Psalms 95 Summary - The Cambridge Bible for Schools and Colleges
This Psalm consists of two parts, an invitation to worship, and a warning against disobedience.
i. The call to worship Jehovah because He is the Lord of all the world (Psa 95:1-5) is followed by a reiterated call to worship Him because He is in an especial way the God of Israel (6, 7).
ii. The worshippers are solemnly warned not to repeat the sin of their ancestors in the wilderness (Psa 95:8-11).
This is the first of a group of Psalms (95 100) strongly marked by common characteristics and obviously intended for liturgical use. The key-note of them has already been struck in Psalms 93, which forms a prelude to them, and should be studied in connexion with them. It seems highly probable that they were composed for the Dedication of the Second Temple in b.c. 516, and that the Septuagint titles of Psalms 96, When the house was being built after the Captivity, and Psalms 97, When his land was being settled, preserve a true tradition as to their date.
They are the lyrical echo of Isaiah 40-66, Psalms 98 in particular being full of resemblances to that collection of prophecies.
In the humiliation of Babylon and the restoration of Israel, Jehovah had proved Himself the sovereign of the world, supreme over all the gods of the heathen. He had vindicated His judicial righteousness and manifested His faithfulness to Israel. The joy of the deliverance culminated in the Dedication of the Temple. That event was the outward expression of the thought that He had once more seated Himself on His throne in Zion, not as the King of Israel only, but as the King of all the world.
But that event might well be an occasion not only for rejoicing but for warning. The deliverance from Babylon was the counterpart of the deliverance from Egypt. What if Israel of the Restoration should tempt Jehovah by faithlessness and disobedience as Israel in the wilderness had done? And therefore this Psalmist hears God’s voice tempering their exultation with salutary admonition. Such is the connexion of thought between the two parts of Psalms 95. The words of Psa 95:7 a, b which recall the care of Jehovah for His people in the wilderness lead up most naturally to the hope that now at least Israel may be obedient (Psa 95:7 c), and that hope is fitly followed by the solemn words of divine warning in Psa 95:8-11.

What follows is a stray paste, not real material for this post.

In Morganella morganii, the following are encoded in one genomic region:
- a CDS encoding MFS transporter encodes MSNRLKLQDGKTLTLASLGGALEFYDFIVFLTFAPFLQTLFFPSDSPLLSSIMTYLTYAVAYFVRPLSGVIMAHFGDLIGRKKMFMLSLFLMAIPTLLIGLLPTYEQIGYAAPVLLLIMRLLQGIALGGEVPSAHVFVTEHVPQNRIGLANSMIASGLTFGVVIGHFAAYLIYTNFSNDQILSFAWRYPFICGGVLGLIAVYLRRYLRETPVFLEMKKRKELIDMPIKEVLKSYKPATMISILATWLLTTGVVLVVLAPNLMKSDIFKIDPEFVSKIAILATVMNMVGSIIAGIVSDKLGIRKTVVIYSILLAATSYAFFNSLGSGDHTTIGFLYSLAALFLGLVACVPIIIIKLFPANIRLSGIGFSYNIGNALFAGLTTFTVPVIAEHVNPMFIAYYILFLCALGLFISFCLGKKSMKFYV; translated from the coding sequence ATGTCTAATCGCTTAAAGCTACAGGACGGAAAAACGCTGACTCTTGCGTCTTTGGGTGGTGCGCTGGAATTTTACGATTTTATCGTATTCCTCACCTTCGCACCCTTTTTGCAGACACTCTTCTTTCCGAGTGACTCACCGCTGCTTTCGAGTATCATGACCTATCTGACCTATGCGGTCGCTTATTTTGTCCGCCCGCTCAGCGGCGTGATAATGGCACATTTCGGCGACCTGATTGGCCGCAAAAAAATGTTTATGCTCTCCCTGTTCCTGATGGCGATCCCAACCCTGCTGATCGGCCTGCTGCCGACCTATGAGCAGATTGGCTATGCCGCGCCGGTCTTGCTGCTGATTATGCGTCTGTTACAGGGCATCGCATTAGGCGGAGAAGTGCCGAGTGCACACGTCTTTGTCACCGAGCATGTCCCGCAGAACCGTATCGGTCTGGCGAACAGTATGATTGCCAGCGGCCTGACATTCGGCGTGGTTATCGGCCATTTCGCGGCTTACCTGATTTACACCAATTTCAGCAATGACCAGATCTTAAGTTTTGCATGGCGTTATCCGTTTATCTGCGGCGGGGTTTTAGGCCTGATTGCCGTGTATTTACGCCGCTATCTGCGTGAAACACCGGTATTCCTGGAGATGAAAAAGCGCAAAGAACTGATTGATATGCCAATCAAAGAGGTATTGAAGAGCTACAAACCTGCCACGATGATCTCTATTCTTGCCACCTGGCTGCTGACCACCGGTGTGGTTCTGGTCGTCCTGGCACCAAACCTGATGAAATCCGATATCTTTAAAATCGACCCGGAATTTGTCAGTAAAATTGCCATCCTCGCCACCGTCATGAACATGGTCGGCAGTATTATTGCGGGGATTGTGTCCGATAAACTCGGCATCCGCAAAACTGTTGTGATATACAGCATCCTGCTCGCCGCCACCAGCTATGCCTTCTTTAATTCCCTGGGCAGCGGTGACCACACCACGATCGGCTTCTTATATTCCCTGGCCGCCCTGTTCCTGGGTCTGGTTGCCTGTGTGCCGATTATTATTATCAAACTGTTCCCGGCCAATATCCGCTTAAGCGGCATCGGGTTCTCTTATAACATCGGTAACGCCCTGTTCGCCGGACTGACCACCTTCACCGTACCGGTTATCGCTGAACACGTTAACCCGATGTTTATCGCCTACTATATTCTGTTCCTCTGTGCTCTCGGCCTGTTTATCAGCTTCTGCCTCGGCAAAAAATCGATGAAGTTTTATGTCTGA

Some critics hold that this Psalm, like Psalms 81, with which it has much in common, is a combination of two separate fragments; but in neither case is such a hypothesis necessary.
In appointing this Psalm, sometimes called the ‘Invitatory Psalm,’ for daily use as an introduction to the Psalms for the day, the English Church follows a primitive and general usage. “Before the beginning of their prayers,” writes Athanasius of the practice of the Church of Constantinople, “Christians invite and exhort one another in the words of this Psalm.” In the Western Church the whole Psalm appears to have been generally used. In the Eastern Church an invitatory founded on it is used at the commencement of service. See Daniel, On the Prayer Book, p. 88.
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The Cambridge Bible for Schools and Colleges
The Cambridge Bible for Schools and Colleges is a biblical commentary set published in parts by Cambridge University Press from 1882 onwards. Anglican bishop John Perowne was the general editor. The first section published was written by theologian Thomas Kelly Cheyne and covered the Book of Micah.
Perowne exercised limited editorial control over the writers of individual commentaries: his aim was "to leave each contributor to the unfettered exercise of his own judgment".